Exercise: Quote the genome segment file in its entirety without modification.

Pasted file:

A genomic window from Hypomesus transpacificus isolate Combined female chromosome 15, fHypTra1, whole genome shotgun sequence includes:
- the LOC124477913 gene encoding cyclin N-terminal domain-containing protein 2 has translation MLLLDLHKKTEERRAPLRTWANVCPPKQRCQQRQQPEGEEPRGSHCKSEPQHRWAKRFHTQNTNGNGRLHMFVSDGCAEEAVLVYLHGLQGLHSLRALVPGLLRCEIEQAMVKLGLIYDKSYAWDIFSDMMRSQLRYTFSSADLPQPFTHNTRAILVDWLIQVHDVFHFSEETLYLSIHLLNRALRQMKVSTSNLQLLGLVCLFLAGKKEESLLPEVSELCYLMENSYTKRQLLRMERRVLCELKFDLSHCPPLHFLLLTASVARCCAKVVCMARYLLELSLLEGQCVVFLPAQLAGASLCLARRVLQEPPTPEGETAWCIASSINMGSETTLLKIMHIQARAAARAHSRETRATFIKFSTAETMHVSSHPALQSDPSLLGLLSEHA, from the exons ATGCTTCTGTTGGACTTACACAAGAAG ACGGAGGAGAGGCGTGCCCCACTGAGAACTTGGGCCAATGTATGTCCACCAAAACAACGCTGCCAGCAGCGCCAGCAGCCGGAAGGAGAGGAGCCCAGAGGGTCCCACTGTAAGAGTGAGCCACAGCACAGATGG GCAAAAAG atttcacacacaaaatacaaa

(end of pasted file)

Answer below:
A genomic window from Hypomesus transpacificus isolate Combined female chromosome 15, fHypTra1, whole genome shotgun sequence includes:
- the LOC124477913 gene encoding cyclin N-terminal domain-containing protein 2 has translation MLLLDLHKKTEERRAPLRTWANVCPPKQRCQQRQQPEGEEPRGSHCKSEPQHRWAKRFHTQNTNGNGRLHMFVSDGCAEEAVLVYLHGLQGLHSLRALVPGLLRCEIEQAMVKLGLIYDKSYAWDIFSDMMRSQLRYTFSSADLPQPFTHNTRAILVDWLIQVHDVFHFSEETLYLSIHLLNRALRQMKVSTSNLQLLGLVCLFLAGKKEESLLPEVSELCYLMENSYTKRQLLRMERRVLCELKFDLSHCPPLHFLLLTASVARCCAKVVCMARYLLELSLLEGQCVVFLPAQLAGASLCLARRVLQEPPTPEGETAWCIASSINMGSETTLLKIMHIQARAAARAHSRETRATFIKFSTAETMHVSSHPALQSDPSLLGLLSEHA, from the exons ATGCTTCTGTTGGACTTACACAAGAAG ACGGAGGAGAGGCGTGCCCCACTGAGAACTTGGGCCAATGTATGTCCACCAAAACAACGCTGCCAGCAGCGCCAGCAGCCGGAAGGAGAGGAGCCCAGAGGGTCCCACTGTAAGAGTGAGCCACAGCACAGATGG GCAAAAAG atttcacacacaaaatacaaa